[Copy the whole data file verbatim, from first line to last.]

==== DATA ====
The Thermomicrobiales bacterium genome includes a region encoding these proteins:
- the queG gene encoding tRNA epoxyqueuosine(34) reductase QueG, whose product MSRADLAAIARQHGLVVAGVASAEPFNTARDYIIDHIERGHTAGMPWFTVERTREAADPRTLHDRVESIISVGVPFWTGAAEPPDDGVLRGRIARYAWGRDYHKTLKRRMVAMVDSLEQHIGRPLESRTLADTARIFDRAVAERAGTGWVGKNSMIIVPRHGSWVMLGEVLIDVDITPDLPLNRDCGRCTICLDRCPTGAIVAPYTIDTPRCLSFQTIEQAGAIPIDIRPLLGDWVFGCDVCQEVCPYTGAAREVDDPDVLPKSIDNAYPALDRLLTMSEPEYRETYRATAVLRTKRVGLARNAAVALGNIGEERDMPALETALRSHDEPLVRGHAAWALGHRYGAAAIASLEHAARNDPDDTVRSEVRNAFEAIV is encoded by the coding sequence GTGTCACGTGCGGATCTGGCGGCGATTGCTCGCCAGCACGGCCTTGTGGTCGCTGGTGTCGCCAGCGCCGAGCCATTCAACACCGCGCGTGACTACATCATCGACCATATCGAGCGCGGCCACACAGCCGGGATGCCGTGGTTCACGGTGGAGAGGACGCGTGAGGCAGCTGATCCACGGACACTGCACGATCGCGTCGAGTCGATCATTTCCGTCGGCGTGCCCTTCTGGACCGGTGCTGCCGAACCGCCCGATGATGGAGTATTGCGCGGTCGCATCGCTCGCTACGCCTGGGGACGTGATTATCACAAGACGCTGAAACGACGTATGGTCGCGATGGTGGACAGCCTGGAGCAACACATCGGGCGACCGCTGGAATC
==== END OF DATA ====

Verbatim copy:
The Thermomicrobiales bacterium genome includes a region encoding these proteins:
- the queG gene encoding tRNA epoxyqueuosine(34) reductase QueG, whose product MSRADLAAIARQHGLVVAGVASAEPFNTARDYIIDHIERGHTAGMPWFTVERTREAADPRTLHDRVESIISVGVPFWTGAAEPPDDGVLRGRIARYAWGRDYHKTLKRRMVAMVDSLEQHIGRPLESRTLADTARIFDRAVAERAGTGWVGKNSMIIVPRHGSWVMLGEVLIDVDITPDLPLNRDCGRCTICLDRCPTGAIVAPYTIDTPRCLSFQTIEQAGAIPIDIRPLLGDWVFGCDVCQEVCPYTGAAREVDDPDVLPKSIDNAYPALDRLLTMSEPEYRETYRATAVLRTKRVGLARNAAVALGNIGEERDMPALETALRSHDEPLVRGHAAWALGHRYGAAAIASLEHAARNDPDDTVRSEVRNAFEAIV is encoded by the coding sequence GTGTCACGTGCGGATCTGGCGGCGATTGCTCGCCAGCACGGCCTTGTGGTCGCTGGTGTCGCCAGCGCCGAGCCATTCAACACCGCGCGTGACTACATCATCGACCATATCGAGCGCGGCCACACAGCCGGGATGCCGTGGTTCACGGTGGAGAGGACGCGTGAGGCAGCTGATCCACGGACACTGCACGATCGCGTCGAGTCGATCATTTCCGTCGGCGTGCCCTTCTGGACCGGTGCTGCCGAACCGCCCGATGATGGAGTATTGCGCGGTCGCATCGCTCGCTACGCCTGGGGACGTGATTATCACAAGACGCTGAAACGACGTATGGTCGCGATGGTGGACAGCCTGGAGCAACACATCGGGCGACCGCTGGAATC